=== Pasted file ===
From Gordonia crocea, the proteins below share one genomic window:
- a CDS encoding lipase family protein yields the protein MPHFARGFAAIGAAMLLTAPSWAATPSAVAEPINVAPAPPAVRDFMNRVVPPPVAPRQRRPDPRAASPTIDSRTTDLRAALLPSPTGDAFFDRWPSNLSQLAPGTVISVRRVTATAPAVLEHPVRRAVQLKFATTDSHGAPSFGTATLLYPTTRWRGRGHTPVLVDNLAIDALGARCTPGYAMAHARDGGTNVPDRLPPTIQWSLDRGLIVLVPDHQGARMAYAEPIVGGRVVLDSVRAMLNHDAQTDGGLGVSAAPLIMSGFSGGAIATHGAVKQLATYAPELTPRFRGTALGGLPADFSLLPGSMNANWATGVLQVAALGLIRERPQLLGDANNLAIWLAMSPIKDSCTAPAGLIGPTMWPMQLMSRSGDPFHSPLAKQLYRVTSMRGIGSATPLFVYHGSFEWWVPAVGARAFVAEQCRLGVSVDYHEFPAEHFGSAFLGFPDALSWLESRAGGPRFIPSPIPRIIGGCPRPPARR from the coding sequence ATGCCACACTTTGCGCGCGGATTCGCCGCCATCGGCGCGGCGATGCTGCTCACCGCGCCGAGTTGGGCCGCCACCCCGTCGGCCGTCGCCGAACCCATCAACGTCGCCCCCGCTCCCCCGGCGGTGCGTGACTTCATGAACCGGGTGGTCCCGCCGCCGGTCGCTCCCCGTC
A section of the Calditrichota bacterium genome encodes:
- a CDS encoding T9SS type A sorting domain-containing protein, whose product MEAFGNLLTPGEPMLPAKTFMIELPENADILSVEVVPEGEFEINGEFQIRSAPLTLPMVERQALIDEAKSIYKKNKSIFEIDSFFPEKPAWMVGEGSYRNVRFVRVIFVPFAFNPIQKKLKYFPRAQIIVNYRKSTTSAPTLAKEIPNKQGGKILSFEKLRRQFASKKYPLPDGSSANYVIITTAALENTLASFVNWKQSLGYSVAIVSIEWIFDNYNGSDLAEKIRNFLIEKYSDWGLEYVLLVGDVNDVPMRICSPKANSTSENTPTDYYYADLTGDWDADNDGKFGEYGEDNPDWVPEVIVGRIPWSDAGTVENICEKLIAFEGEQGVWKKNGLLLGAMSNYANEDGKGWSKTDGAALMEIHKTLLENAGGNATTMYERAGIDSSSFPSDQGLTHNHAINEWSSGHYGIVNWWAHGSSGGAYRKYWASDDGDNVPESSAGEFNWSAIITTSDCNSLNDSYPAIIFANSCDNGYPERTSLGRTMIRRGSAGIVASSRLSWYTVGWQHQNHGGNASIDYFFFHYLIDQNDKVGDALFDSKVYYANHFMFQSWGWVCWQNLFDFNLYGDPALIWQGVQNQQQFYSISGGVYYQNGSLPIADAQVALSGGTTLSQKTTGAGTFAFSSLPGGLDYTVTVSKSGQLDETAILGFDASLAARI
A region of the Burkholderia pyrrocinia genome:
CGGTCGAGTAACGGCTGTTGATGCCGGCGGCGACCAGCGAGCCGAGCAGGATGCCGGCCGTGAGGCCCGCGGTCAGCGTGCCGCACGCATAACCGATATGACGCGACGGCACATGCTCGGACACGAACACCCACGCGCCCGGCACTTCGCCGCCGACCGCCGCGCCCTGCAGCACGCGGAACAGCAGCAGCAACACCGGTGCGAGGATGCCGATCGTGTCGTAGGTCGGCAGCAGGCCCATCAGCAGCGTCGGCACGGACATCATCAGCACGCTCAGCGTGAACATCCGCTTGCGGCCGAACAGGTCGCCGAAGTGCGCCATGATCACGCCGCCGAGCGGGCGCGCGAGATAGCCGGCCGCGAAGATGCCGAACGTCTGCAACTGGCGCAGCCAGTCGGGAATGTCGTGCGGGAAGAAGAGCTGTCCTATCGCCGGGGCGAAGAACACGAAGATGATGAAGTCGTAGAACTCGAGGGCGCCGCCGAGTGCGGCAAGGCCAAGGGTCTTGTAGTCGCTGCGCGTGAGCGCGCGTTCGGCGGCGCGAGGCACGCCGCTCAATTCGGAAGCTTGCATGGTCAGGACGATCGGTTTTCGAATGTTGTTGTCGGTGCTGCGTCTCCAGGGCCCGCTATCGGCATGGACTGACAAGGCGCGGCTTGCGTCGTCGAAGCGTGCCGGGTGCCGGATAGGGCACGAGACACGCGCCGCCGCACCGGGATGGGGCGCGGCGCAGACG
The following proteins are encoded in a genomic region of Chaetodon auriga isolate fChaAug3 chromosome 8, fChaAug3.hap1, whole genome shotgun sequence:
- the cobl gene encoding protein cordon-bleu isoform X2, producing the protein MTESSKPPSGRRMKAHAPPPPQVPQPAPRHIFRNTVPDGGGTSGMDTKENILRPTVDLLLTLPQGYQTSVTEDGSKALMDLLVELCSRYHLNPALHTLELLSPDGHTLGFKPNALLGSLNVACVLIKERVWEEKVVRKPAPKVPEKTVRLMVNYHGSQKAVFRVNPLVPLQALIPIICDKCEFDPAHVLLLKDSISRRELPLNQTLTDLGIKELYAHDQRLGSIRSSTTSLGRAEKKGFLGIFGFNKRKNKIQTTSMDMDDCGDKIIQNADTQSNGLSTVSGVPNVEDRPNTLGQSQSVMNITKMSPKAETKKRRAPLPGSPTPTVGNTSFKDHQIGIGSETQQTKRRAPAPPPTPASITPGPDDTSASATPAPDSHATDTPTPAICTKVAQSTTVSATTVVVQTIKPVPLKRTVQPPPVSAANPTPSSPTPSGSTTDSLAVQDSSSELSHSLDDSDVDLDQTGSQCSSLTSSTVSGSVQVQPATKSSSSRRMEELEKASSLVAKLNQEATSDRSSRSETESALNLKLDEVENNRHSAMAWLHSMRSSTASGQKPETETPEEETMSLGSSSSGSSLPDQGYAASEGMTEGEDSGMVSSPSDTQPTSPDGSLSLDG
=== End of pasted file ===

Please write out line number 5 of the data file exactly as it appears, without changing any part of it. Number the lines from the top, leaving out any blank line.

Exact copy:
A region of the Burkholderia pyrrocinia genome: